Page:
Virginia Rep. Calls For Hearings After IG Report Concludes GSA Misled Congress On FBI HQ Plan
The General Services Administration may have misled Congress about President Donald Trump's involvement in the FBI headquarters project and vastly underestimated the cost of its plan, a new watchdog report finds.
The GSA Inspector General Tuesday released a report, requested in February by Virginia Rep. Gerry Connolly, assessing the government's decision to scrap the search for a new suburban FBI campus and redevelop the headquarters on its Pennsylvania Avenue site.
The Inspector General said it found GSA emails and photographs showing that Murphy, FBI Director Christopher Wray and others met with Trump and his top aides in the Oval Office Jan. 24 to discuss the FBI headquarters project. Those emails said the meeting resulted in a "decision or direction" to move forward with the redevelopment at the J. Edgar Hoover Building site.
Following the White House meeting, GSA Administrator Emily Murphy was asked during a congressional hearing whether Trump had any involvement in the decision-making process. She responded by saying the decision was made by the GSA and the FBI working with the Office of Management and Budget, and did not disclose any conversations with Trump.
Murphy's private counsel told the IG she was not authorized to discuss communications with the president, but the report states she was authorized to disclose the existence of White House meetings. In response to questioning from the IG, Murphy described the meeting as "back and forth" with "free flow discussion."
"We found that Administrator Murphy's testimony before the House Appropriations Committee, Financial Services and General Government Subcommittee on April 17, 2018 was incomplete and may have left the misleading impression that she had no discussions with the President or senior White House officials in the decision-making process about the project," the IG report said in its conclusion.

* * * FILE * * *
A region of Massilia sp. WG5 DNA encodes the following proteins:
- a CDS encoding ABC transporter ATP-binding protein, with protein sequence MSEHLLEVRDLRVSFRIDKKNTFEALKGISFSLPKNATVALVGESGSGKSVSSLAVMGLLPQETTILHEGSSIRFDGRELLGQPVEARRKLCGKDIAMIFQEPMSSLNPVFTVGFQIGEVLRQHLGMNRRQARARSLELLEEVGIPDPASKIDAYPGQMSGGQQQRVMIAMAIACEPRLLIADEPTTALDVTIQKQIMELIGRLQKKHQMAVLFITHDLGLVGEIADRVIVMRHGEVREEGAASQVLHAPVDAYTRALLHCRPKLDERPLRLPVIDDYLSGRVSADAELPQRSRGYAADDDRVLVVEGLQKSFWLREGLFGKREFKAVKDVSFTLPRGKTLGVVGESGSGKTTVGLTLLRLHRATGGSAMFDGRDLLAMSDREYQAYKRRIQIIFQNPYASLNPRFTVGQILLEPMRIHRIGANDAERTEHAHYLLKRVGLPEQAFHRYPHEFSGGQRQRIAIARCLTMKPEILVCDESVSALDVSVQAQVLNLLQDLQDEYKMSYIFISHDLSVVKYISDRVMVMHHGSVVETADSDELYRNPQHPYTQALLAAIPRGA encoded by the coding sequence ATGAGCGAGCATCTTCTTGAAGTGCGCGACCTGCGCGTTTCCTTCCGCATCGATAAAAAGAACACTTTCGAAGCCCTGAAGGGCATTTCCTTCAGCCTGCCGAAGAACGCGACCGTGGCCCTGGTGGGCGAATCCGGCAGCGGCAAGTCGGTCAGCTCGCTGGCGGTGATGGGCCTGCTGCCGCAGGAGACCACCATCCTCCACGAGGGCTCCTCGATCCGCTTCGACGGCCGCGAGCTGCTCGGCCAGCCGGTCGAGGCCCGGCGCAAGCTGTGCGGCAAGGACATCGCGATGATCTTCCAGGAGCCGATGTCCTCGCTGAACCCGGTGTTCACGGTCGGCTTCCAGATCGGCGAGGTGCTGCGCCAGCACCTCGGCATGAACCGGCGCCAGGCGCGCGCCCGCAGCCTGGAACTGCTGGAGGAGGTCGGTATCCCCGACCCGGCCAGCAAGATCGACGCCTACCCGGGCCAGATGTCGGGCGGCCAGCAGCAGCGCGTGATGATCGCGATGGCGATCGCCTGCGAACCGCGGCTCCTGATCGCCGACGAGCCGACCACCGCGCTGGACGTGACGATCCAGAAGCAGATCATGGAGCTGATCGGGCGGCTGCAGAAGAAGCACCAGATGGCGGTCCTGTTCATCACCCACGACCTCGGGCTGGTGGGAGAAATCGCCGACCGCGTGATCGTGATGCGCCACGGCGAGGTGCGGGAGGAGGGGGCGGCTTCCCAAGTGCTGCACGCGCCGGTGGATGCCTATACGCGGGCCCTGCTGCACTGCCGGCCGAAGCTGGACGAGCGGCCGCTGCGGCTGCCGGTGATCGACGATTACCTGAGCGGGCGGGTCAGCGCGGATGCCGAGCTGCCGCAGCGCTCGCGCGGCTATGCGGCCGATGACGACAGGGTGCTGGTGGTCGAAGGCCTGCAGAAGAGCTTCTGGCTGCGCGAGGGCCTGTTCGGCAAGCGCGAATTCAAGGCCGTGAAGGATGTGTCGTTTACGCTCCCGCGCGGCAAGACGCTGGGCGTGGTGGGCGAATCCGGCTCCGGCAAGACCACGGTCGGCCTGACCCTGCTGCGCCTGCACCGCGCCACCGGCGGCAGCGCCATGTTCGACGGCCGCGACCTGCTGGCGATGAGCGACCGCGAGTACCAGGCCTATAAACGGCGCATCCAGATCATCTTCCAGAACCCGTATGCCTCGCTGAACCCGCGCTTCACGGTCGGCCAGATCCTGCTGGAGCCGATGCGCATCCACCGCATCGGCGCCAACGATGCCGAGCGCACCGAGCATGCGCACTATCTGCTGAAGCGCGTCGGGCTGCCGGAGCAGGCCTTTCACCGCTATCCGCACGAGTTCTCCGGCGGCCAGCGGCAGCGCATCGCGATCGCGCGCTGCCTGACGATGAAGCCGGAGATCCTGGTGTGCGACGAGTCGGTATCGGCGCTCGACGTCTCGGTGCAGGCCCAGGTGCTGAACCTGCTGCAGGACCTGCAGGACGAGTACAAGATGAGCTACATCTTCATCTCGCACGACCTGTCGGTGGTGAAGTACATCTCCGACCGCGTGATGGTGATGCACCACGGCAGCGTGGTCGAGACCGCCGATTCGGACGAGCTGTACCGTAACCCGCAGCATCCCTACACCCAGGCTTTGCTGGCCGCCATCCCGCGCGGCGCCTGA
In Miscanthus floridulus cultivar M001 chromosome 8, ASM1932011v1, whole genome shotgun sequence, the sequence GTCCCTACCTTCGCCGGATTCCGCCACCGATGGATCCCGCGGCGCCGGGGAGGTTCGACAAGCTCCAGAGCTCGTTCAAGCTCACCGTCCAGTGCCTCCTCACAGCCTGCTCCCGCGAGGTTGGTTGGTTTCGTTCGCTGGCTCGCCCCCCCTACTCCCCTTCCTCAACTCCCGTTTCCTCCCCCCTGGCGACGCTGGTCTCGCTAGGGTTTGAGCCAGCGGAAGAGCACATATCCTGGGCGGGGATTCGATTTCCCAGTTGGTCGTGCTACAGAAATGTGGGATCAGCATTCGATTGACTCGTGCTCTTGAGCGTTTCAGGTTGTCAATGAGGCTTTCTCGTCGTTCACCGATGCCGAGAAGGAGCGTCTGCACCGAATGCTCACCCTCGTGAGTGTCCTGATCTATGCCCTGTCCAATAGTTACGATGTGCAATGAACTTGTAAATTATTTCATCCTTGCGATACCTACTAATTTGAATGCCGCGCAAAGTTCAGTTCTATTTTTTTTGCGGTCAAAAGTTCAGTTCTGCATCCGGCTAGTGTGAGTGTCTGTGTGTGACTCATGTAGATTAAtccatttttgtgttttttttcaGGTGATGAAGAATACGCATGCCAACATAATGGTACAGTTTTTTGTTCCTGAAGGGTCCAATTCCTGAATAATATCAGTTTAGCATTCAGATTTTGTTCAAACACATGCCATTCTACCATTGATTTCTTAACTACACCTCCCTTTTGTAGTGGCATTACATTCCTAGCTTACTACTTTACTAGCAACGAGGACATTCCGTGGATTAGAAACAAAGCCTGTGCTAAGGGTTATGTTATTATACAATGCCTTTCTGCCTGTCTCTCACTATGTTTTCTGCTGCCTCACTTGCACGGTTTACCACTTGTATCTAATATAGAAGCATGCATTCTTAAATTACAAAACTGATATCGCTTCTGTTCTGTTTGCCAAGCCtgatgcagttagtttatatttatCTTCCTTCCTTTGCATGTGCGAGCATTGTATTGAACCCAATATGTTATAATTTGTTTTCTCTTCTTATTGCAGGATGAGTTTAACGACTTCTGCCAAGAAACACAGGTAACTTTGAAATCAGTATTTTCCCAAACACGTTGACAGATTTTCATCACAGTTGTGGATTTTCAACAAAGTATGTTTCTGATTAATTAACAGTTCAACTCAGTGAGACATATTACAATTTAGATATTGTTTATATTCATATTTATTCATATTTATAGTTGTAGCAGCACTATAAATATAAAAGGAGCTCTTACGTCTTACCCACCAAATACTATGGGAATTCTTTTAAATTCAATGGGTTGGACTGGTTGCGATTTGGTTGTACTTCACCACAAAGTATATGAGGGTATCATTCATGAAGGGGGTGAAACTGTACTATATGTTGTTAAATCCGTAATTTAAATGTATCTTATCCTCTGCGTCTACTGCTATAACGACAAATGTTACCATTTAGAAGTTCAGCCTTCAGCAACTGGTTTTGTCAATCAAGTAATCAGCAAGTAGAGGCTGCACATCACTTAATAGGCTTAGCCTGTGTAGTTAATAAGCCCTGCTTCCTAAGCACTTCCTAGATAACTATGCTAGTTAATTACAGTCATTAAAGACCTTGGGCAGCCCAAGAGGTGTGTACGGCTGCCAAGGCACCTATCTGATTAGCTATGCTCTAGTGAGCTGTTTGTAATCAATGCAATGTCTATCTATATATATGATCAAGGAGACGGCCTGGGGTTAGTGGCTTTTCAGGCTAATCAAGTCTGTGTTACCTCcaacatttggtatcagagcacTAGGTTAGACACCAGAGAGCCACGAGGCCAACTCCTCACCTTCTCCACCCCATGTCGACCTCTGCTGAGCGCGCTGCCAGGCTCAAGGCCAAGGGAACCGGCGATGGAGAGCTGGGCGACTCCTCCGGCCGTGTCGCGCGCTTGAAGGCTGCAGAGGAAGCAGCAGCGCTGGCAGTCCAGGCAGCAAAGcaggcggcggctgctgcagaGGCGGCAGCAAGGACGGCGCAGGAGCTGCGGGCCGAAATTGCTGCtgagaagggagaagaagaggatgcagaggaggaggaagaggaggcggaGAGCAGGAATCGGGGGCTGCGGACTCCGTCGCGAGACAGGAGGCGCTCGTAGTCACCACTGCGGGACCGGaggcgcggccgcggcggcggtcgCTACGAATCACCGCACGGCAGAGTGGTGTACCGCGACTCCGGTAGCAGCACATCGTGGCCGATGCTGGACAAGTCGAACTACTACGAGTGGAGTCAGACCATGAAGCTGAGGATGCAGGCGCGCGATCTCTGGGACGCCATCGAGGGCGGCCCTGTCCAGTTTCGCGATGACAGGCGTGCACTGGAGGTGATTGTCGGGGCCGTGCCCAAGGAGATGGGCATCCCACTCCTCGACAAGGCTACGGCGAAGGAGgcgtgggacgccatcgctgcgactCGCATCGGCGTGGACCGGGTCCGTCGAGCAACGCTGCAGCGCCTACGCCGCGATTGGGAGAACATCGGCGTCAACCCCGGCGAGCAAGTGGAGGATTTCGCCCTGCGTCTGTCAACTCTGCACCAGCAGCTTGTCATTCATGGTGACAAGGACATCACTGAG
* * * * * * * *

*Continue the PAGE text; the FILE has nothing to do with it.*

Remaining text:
In addition to potentially misleading Congress about the decision-making process, the IG report found the GSA may have released an incorrect cost estimation. The costs it omitted may have created the false impression that the redevelopment project would be cheaper than a relocation.
The GSA estimated its plan to demolish the Hoover Building and rebuild a new FBI headquarters on the site would cost $3.3B, less than the estimated $3.6B plan to exchange the site with a developer for a new campus in the D.C. suburbs. But the IG report found the GSA underestimated the cost of its redevelopment plan by $516M and it should have released a cost estimate of $3.8B, which would have been costlier than the relocation.
"Our review found that GSA did not include all of the costs in its Revised FBI Headquarters Plan, and that the JEH demolish and rebuild plan would cost more than the cancelled JEH exchange," the report said.
In response to the report, Connolly called for further congressional investigation of the FBI headquarters decision.
"This IG report is only the beginning," Connolly said in a release. "We must develop a comprehensive understanding of the President's involvement in this procurement and what it has cost the United States in terms of both national security and taxpayer dollars. I am calling on the Oversight and Government Reform Committee to convene immediate hearings on this matter and to subpoena any GSA officials who are suspected of misleading Congress."